Sky Watchers: Backyard Astronomy
Dr. Greg Boeshaar
Thursdays, 1-2:30 p.m., Upper Room, CUMC
There is magic in a clear and starry night. This course is for all who have looked up at the sky and wondered at stars, planets and star clusters. Professional astronomers have access to the best ground and space telescopes, but with the right training, anyone can share in the wonders of the night sky with their naked eyes, binoculars, telescopes and cameras. Participants in this class will learn how to use telescopes, instruments and other resources to explore the night sky over Spartanburg.
U.S. Diplomatic and Military History: 1960- 2000
Thursdays, 1-2:30 p.m., Shepard Room, CUMC
Moving from U.S. involvement with Cuba to overseeing the endless Near East wars, this course will allow students to review the historical origins of today’s most pressing national and international conflicts. This class includes lecture and discussion. The class will discuss how these conflicts affect gas prices, congressional elections and many other current issues.
One-Time Events, Workshops and Presentations:
Lifelong Learning members are encouraged to attend and participate in the following lectures, workshops and presentations offered by Wofford College. Some events may require registration to ensure adequate seating.
Lifeline Learning Annual Kickoff Dinner
Aug. 26, 6-8 p.m., Harley Room, Richardson Physical Activities Building, Wofford College
Celebrate the fall semester. Dinner will be provided free of charge, but please register by Aug. 16 to ensure adequate seating and food. Free to members and their guests. Seating will be limited.
An Army of Women: Obstacles, Expectations, Sacrifices and Stories of Women in the Civil War
Dr. Tracy Revels, Department of History, Wofford College
Sept. 19 and Oct. 3, 11:40 a.m.-12:50 p.m., Gray-Jones Room, Burwell Building, Wofford College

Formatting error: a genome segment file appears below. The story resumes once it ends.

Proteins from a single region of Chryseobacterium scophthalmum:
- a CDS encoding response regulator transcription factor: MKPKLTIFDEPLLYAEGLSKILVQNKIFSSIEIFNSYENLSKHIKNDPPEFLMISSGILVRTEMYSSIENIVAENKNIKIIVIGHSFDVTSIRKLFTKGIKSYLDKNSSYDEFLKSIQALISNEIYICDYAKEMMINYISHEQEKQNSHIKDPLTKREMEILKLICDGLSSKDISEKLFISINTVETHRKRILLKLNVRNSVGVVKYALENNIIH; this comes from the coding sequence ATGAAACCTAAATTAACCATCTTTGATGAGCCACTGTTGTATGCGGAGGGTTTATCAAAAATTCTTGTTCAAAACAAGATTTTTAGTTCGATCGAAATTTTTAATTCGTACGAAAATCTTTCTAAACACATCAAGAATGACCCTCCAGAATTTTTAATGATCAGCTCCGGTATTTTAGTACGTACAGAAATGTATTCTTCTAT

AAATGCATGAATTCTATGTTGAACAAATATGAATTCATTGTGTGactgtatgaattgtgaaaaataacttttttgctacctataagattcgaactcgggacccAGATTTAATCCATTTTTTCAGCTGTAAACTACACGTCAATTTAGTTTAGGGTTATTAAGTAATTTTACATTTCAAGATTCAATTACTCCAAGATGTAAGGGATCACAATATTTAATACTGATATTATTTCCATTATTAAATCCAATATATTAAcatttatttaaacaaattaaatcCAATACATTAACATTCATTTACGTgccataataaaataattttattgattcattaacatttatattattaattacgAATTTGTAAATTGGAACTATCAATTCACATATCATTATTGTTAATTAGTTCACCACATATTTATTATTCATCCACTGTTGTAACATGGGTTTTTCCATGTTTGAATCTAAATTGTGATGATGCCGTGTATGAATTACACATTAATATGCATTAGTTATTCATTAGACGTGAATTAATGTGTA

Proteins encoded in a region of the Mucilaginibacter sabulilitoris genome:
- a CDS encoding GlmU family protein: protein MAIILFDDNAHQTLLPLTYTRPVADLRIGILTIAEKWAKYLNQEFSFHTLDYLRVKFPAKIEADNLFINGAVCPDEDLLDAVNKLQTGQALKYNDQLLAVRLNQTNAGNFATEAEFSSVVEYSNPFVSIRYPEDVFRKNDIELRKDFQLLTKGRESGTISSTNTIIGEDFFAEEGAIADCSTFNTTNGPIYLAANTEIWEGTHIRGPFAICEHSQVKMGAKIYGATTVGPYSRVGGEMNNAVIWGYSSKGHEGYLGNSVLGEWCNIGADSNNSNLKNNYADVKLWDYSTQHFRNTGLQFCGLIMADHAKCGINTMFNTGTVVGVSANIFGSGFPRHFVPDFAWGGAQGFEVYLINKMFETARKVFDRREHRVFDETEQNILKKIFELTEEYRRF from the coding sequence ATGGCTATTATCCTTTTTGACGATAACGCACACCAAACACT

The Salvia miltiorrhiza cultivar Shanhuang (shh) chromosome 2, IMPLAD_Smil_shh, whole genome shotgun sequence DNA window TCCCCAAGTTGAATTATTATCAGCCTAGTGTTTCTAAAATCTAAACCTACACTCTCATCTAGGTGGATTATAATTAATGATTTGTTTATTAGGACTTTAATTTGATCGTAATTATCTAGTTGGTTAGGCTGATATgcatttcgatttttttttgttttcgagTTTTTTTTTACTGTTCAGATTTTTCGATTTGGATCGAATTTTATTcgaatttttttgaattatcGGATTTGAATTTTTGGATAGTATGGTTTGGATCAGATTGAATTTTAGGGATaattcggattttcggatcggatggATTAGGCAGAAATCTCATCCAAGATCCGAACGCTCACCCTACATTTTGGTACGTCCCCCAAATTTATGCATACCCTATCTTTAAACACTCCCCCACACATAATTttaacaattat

Oct. 17, 11:40 a.m.-12:50 p.m., McMillan Theater, Campus Life Building, Wofford College
Lunch will be provided. This series of lunchtime talks will cover a number of topics concerning American women during the Civil War. Sessions will focus on the diversity of the female experience during the war, looking at how ordinary women survived this extraordinary time and how the war changed their lives. Free to members and their guests. Seating will be limited, so please register early.
“Art as Transformation,” LaToya Ruby Frazier
Oct. 3, 7 p.m., Leonard Auditorium, Main Building
Nationally known photographer LaToya Ruby Frazier, whose photographs and videos serve as catalysts for social justice in today’s world, will bring her personal story and the stories of others to Wofford for the Chapman Lecture in the Humanities. Free to members and guests. Registration is not required.
Wednesdays, 11:45 a.m.-12:50 p.m., Fellowship Hall, CUMC
Discussion leader Jim Badger invites various educators, leaders, innovators and speakers for roundtable discussions and lectures. Discussions typically include topics that range from politics and culture to history and our local community. Lunch will be available at each session, but members will need to purchase meal passes ahead of time. To purchase a meal pass for the term, register online or call 864-597-4415. The cost is $56 for eight meals. Individual weekly meal passes are not available at this time. Members are always welcome to attend and bring their own lunch at no cost. Free to Lifelong Learning members and their guests.
Autumn Color on Lake Jocassee
Jocassee Lake Tours
Nov. 1, 10-11 a.m., classroom portion; 11 a.m.-2 p.m., lake tour
Enjoy autumn’s splendor with a tour of Lake Jocassee. Nestled in a temperate rainforest on the front edge of the Southern Blue Ridge Escarpment, the Lake Jocassee area is one of the most biodiverse ecoregions in the country. Learn about the region, take photos, enjoy the lake and scenic waterfalls and bask in the changing seasons. Registration is required by Oct. 25. Members will need to provide their own transportation. Directions will be provided. Cost: $50, which includes the tour and a bagged lunch. Parking passes are an additional $5.